Jump to content
dave182

CIE promo video from the 70s

Recommended Posts

 

Here is a brilliant clip outlining CIEs plans for modernisation in the 70's. Of particular interest- there are some great shots of really unusual wagons and interesting first draft prototypes. Bogie fertiliser and pallet cement wagons like you may not have seen before. Also some very early 'Bell' containers, and brand new Bells that we know today. Some great inspiration if you are looking for unusual wagons for your layout, or want to know what was running during this period of change in Irish rails.

 

Edited by dave182

Share this post


Link to post
Share on other sites
Great clip Dave!:tumbsup:

 

Great find. Enjoyed watching that. Very nostalgic. Different h&s back then.

Share this post


Link to post
Share on other sites

Totally mega, really enjoyed that nostalgic piece of time, have my own reasons for remembering 1974 :-bd

 

Someone please tell me the title of that piece of music at the beginning of that video, and let me get some rest

Edited by burnthebox

Share this post


Link to post
Share on other sites

The video includes earlier CIE publicity material including the Cork Glanmire Road-Alexandra Road B&I liner Irelands 1st company train and footage filmed or the introduction of the Supertrain in 1972.

 

Interesting to see CIE filmed the Supertrain on the South-Eastern, publicity included a poster of an aerial photo of the train passing Avoca village. I always thought 001 looked really well with the roof painted black.

 

The modernisation plan was pared/cut back radically as CIEs financial position worsened, while most of the freight part was implemented, it took another 30 years to upgrade the track and signalling to modern standards.

 

The plan was a lot more wide reaching than just freight and basically involved total route modernisation in addition to the new trains.

 

Push-pull trains were to be used on Dublin-Waterford & Dublin-Limerick passenger services, some freights were planned to go out by one route and return by another. At one stage there were plans to serve Waterford and Wexford with one sundries train serving South Eastern & Kilkenny line depots.

 

The bogie fertiliser wagons with their steel mesh doors were originally nicknamed Long Kesh wagons. Sundries traffic was originally to be carried in block trains of 60' sliding door vans.

 

Some of the H&S stuff is scary, I wonder how may of those Inchacore workers in the video ended up without some form of occupational disease. Internationally railways were never good at looking after their workers health

Share this post


Link to post
Share on other sites
The video includes earlier CIE publicity material including the Cork Glanmire Road-Alexandra Road B&I liner Irelands 1st company train and footage filmed or the introduction of the Supertrain in 1972.

 

Interesting to see CIE filmed the Supertrain on the South-Eastern, publicity included a poster of an aerial photo of the train passing Avoca village. I always thought 001 looked really well with the roof painted black.

 

The modernisation plan was pared/cut back radically as CIEs financial position worsened, while most of the freight part was implemented, it took another 30 years to upgrade the track and signalling to modern standards.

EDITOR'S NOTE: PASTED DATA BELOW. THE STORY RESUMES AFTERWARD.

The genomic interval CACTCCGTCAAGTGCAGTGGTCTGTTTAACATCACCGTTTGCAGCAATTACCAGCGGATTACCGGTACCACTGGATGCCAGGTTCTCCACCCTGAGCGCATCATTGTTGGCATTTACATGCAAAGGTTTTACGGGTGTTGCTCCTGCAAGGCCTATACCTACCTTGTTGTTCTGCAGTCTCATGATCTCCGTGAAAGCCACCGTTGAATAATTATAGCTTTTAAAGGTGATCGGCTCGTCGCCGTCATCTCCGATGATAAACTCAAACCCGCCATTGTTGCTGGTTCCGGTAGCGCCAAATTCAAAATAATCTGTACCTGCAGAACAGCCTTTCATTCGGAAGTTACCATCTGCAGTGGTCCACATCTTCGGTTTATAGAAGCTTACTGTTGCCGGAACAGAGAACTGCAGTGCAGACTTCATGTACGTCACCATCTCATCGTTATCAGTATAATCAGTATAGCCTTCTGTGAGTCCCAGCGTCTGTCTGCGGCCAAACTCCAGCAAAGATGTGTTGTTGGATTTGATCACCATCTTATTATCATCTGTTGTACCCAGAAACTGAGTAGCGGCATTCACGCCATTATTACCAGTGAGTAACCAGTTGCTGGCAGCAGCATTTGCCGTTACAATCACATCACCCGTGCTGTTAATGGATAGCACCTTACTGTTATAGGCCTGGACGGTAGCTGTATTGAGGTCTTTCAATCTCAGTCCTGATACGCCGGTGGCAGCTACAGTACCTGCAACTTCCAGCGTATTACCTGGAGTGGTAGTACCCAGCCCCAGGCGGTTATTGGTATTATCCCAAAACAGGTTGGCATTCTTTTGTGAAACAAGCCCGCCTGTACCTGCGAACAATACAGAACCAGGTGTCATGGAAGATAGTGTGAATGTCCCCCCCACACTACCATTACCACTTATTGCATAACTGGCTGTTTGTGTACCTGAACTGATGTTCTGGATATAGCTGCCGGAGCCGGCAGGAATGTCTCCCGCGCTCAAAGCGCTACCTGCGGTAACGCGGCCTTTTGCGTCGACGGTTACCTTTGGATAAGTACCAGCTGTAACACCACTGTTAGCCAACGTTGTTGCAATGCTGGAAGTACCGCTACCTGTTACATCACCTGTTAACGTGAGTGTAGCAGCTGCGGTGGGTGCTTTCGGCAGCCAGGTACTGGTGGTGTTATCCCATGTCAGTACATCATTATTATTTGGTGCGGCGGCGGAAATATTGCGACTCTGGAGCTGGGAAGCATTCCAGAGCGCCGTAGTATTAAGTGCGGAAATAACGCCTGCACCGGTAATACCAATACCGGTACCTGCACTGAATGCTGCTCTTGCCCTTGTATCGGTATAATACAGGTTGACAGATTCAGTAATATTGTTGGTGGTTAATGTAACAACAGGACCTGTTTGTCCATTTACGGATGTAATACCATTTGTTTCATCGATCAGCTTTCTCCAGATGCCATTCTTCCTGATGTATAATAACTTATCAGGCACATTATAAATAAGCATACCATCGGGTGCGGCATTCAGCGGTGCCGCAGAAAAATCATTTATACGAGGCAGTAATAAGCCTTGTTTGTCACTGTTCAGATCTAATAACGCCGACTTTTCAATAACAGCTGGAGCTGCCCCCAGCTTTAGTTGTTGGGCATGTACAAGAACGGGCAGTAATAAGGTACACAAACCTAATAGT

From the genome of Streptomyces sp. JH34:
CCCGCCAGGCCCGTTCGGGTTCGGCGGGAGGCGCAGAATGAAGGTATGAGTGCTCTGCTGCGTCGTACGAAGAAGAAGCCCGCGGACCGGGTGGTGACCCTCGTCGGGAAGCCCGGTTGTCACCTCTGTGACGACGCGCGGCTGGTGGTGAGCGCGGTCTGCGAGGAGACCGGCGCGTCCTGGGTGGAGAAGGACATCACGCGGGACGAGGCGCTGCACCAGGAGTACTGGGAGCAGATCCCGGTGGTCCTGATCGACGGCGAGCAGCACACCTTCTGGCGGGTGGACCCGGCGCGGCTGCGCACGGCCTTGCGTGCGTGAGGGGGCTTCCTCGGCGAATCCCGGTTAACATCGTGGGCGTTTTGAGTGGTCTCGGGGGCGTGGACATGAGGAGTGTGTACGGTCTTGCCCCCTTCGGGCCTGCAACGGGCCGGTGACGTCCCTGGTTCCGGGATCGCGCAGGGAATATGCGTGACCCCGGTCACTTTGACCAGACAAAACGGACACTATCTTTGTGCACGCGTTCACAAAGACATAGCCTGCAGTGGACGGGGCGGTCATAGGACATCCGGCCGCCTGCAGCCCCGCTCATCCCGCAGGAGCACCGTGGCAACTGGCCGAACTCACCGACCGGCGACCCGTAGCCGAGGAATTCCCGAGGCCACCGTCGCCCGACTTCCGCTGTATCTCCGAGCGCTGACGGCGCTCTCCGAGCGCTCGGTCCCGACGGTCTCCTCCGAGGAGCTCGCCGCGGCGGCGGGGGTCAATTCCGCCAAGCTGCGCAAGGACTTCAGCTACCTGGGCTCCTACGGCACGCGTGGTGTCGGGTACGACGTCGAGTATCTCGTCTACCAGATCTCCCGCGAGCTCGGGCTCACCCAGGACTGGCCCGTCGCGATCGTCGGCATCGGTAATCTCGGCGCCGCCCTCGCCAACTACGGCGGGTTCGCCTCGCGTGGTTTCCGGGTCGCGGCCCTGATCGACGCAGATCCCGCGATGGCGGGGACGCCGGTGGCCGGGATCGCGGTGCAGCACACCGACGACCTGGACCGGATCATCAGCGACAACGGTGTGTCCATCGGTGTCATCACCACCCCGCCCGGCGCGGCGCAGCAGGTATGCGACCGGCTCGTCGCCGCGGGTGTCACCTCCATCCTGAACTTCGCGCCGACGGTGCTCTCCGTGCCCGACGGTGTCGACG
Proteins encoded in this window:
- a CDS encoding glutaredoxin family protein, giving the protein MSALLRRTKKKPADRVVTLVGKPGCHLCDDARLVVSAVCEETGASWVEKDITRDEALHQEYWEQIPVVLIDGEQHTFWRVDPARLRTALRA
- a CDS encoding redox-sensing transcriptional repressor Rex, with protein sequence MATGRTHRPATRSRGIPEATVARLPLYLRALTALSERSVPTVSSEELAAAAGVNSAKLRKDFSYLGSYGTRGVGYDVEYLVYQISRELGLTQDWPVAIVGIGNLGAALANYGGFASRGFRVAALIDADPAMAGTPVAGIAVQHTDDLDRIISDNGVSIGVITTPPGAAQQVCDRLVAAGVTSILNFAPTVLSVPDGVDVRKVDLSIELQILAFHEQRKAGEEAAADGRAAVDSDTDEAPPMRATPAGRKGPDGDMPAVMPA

The plan was a lot more wide reaching than just freight and basically involved total route modernisation in addition to the new trains.

 

Push-pull trains were to be used on Dublin-Waterford & Dublin-Limerick passenger services, some freights were planned to go out by one route and return by another. At one stage there were plans to serve Waterford and Wexford with one sundries train serving South Eastern & Kilkenny line depots.

 

The bogie fertiliser wagons with their steel mesh doors were originally nicknamed Long Kesh wagons. Sundries traffic was originally to be carried in block trains of 60' sliding door vans.

 

Some of the H&S stuff is scary, I wonder how may of those Inchacore workers in the video ended up without some form of occupational disease. Internationally railways were never good at looking after their workers health

 

Probably why it failed, John. Difficult to be competitive without the infrastructure. Wonder how much it would cost now, 23m punts then, billions now. It would be interesting to see if that had been implemented how the network would look now and whether the railways would be in greater usage for both passenger and freight, like European counterparts, not to mention the huge socioeconomic benefits.

Share this post


Link to post
Share on other sites

That's the first time I saw the fertiliser wagons with the mesh doors. Would I be right in thinking they were originally produced with the mesh doors, and later upgraded with steel doors because the mesh wasn't up to the job, or was there another reason to change them?

Edited by aclass007

Share this post


Link to post
Share on other sites

Working in reverse order...

AClass007 I would imagine that flaunting pallets of fertiliser cargo may not just have been ideal during 'The troubles' so maybe an issue of security?? However I suspect that if they kept the lighter wire mesh frames then the wagon doors would have operated as intended, i.e. sliding in between the pallets, and not modified to hinged doors.

 

Divecontroller, couldn't agree more! IRL£ 23m seems like a smart investment then compared to what it might cost now!

 

Finally John, it's such a brilliant video and you obviously understand what was going on at the time. What strikes me is that some of the stuff going on was quite ground breaking and pioneering! Just a shame that it never quite got to be realised- what an amazingly different network we might have now! As for H&S... Yer man spray-painting brown oxide on to the fert wagons, probably high as a kite!